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For an experimental thermo-electric generator (TEG), developed by a colleague for low-power energy harvesting, it is possible to achieve an output power of 400 uW at the maximum power point. The voltage is 20 mV and the current is 20 mA.

This voltage needs to be switched up to at least 1.2 V, preferably 3.3 V.

  1. How would you choose to proceed to switch up such a low voltage, also considering a need for maximum power-point tracking (could be simply current-limiting the input)?

  2. It might not be possible, but in that case, what would you consider the minimum voltage, and how would you answer question 1 with that minimum voltage?

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    \$\begingroup\$ Research completed energy harvesting controller chips. Consider Linear Technology products, since I think they have something for this sort of application. \$\endgroup\$ Jun 21, 2016 at 15:40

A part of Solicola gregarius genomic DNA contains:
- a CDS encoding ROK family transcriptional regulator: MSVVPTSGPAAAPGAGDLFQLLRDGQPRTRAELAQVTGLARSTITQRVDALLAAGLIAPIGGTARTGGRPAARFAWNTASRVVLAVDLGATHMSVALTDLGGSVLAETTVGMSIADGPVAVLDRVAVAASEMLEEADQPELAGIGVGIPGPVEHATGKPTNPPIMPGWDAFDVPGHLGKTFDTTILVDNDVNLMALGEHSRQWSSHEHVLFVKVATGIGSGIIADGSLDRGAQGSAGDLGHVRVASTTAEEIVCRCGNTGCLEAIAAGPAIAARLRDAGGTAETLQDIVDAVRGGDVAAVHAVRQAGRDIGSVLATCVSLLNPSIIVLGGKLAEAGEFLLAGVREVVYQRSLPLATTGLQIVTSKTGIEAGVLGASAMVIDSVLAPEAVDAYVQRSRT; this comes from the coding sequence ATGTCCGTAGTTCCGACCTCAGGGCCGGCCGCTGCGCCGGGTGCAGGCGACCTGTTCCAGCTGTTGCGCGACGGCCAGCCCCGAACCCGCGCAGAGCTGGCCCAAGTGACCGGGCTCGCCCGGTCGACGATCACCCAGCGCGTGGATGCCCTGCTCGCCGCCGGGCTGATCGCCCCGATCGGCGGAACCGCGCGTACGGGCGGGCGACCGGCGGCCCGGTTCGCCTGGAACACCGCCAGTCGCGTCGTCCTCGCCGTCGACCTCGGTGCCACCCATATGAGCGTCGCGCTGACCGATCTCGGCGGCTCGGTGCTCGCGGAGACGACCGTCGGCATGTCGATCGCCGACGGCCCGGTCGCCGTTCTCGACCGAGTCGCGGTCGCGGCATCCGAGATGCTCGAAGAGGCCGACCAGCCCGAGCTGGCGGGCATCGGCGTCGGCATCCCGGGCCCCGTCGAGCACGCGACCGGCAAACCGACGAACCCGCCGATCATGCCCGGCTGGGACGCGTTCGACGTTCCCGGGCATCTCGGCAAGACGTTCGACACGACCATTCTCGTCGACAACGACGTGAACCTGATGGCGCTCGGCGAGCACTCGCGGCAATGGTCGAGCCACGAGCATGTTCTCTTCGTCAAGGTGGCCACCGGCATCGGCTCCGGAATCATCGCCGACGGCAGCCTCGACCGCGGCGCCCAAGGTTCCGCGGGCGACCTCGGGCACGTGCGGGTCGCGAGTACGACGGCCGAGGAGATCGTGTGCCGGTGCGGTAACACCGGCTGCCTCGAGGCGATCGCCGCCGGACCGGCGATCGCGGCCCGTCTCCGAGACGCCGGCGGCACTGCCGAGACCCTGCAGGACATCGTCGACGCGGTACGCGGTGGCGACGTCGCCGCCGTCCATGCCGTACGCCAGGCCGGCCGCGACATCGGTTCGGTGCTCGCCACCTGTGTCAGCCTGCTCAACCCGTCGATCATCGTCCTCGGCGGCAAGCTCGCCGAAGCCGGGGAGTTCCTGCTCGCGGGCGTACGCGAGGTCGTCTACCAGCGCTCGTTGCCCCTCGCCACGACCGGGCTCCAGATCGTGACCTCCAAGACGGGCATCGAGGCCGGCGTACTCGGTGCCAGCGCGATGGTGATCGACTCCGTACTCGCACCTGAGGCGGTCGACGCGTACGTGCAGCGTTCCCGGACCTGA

• \$\begingroup\$ What device do you need to power at 3.3V or 1.2V? \$\endgroup\$
    – MathieuL
    Jun 21, 2016 at 15:44
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    \$\begingroup\$ What Mr 2943160 said - LT and some others have ICs that accept inputs at that leve. They form an oscillator with a high ratio stepup transformer that uses the low voltage DC to produce LV AC which is stepped up by the transformer. Such arrangements will have low efficiencies best case and very low efficiencies unless you are a master of the dark arts OR use ICs from eg LT (who ARE masters of the dark arts). \$\endgroup\$
    – Russell McMahon
    Jun 21, 2016 at 16:58

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The low voltage isn't a huge problem in and of itself, there are ICs specifically designed for building boost converters for energy harvesting which can work down to 20mV e.g. Linear Technology 3108. This chip also acts as a power manager, which could be useful.

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